During her press conference on 21 October, Ma Thandar said that Burmese army captain San Min Aung admitted to her that Aung Naing had been arrested, but the captain also said he didn’t know where the journalist was being detained. Now Ma Thandar is convinced the Burmese army killed her husband while he was being detained, and she is planning do whatever it takes to find out exactly what happened and obtain justice.

“I will speak to my lawyer and stand up to the army as much as I can, both mentally and physically.”

DKBA Maj. Saw Lonlon denied that Aung Naing was a captain in the KKO—he said the KKO has no military ranks in its structure since it’s only the political wing of the DKBA armed group. The major also said the DKBA knew Aung Naing, but only because he had previously contacted them to obtain information for his news reports.

“We are often contacted by journalists and usually we show them around, but Aung Naing couldn’t film much because there was fighting taking place,” said Maj. Saw Lonlon

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In an e-mail to DVB, the Committee to Protect Journalists’ Southeast Asia Representative, Shawn Crispin, said: “We are gravely concerned by reports that journalist Aung Kyaw Naing has been killed while being held in military custody in Burma. Government authorities must investigate these reports, reveal publicly the circumstances behind his death, and prosecute the perpetrators under the fullest extent of the law.”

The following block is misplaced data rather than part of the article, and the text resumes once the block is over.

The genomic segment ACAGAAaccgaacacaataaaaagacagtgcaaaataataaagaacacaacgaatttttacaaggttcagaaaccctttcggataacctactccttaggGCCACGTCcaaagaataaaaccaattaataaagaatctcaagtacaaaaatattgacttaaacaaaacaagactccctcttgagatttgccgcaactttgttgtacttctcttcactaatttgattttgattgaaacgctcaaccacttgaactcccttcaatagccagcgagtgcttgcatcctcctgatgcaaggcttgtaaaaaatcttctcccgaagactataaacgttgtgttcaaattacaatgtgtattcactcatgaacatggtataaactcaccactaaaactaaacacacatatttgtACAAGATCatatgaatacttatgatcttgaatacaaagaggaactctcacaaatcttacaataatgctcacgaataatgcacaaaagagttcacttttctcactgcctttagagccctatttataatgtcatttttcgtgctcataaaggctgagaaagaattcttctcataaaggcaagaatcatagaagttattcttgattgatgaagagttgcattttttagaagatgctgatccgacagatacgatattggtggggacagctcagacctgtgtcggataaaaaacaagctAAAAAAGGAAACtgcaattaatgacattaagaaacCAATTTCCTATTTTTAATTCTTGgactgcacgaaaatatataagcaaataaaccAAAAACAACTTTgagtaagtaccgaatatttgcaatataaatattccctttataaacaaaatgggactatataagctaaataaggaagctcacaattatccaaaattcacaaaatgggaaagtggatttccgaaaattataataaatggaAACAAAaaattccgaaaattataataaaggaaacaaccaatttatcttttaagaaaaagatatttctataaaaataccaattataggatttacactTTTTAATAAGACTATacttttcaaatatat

The civic group 88 Generation Peace and Open Society (88GPOS) also released a statement on Friday strongly condemning the army for summarily executing a civilian, labelling it as a lawless act.

The 88GPOS’s leader, Mya Aye, said the army is responsible for the murder of Aung Naing and the group will demand justice against the perpetrator.

“As soon as we heard news that Ko Par Gyi was missing, we reached out to government officials and stressed that he is entitled to legal rights, and that they can’t just arbitrarily detain him and take him away to unknown places,” said Mya Aye.

The 88GPOS leader then added, “We learned from Aung Naing’s family that when they first went to look for him [in Kyeikmayaw], the army told them they would be allowed to see him and that he could be released if his family bails him out. But later they backtracked on their promise and began avoiding the family.

“According to the statement released today, the army conjured up a far-fetched story about him, claiming that he was shot dead for trying to rob a gun while escaping from detention. But we do not accept that. From a legal point of view, the army has committed a crime and we demand to see effective legal action against the perpetrator(s). We will stage public protests if necessary,” said Mya Aye.

Before he began working as a freelance journalist, Aung Naing was a political activist and a member of Aung San Suu Kyi’s personal security team during the 1988 uprising. He was also one of the first National League for Democracy (NLD) Youth members and acted as the group’s Karen state coordinator.

Eventually, Aung Naing was forced into exile in Thailand, where he started working as a freelance reporter based in Mae Sot. Prior to his death, Aung Naing was working for at least three different publications, according to his wife Ma Thandar.